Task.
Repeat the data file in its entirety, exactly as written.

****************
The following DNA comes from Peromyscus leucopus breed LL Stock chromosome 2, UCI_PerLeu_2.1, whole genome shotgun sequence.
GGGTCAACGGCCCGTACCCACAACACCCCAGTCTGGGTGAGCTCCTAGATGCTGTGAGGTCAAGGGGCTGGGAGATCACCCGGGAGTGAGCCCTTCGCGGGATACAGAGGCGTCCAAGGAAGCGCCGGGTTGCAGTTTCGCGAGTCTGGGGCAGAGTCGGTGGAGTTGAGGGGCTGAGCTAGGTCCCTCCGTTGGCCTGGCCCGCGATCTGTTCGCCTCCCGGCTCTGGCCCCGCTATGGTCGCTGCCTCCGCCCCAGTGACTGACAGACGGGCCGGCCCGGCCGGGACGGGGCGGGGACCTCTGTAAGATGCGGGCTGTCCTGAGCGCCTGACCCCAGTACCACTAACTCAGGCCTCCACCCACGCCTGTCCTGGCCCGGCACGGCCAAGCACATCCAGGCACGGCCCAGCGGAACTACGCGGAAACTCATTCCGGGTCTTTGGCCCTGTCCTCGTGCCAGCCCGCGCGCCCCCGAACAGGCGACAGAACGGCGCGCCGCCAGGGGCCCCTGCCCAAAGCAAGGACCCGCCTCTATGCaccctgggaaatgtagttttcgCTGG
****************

The following DNA comes from Peromyscus leucopus breed LL Stock chromosome 2, UCI_PerLeu_2.1, whole genome shotgun sequence.
GGGTCAACGGCCCGTACCCACAACACCCCAGTCTGGGTGAGCTCCTAGATGCTGTGAGGTCAAGGGGCTGGGAGATCACCCGGGAGTGAGCCCTTCGCGGGATACAGAGGCGTCCAAGGAAGCGCCGGGTTGCAGTTTCGCGAGTCTGGGGCAGAGTCGGTGGAGTTGAGGGGCTGAGCTAGGTCCCTCCGTTGGCCTGGCCCGCGATCTGTTCGCCTCCCGGCTCTGGCCCCGCTATGGTCGCTGCCTCCGCCCCAGTGACTGACAGACGGGCCGGCCCGGCCGGGACGGGGCGGGGACCTCTGTAAGATGCGGGCTGTCCTGAGCGCCTGACCCCAGTACCACTAACTCAGGCCTCCACCCACGCCTGTCCTGGCCCGGCACGGCCAAGCACATCCAGGCACGGCCCAGCGGAACTACGCGGAAACTCATTCCGGGTCTTTGGCCCTGTCCTCGTGCCAGCCCGCGCGCCCCCGAACAGGCGACAGAACGGCGCGCCGCCAGGGGCCCCTGCCCAAAGCAAGGACCCGCCTCTATGCaccctgggaaatgtagttttcgCTGG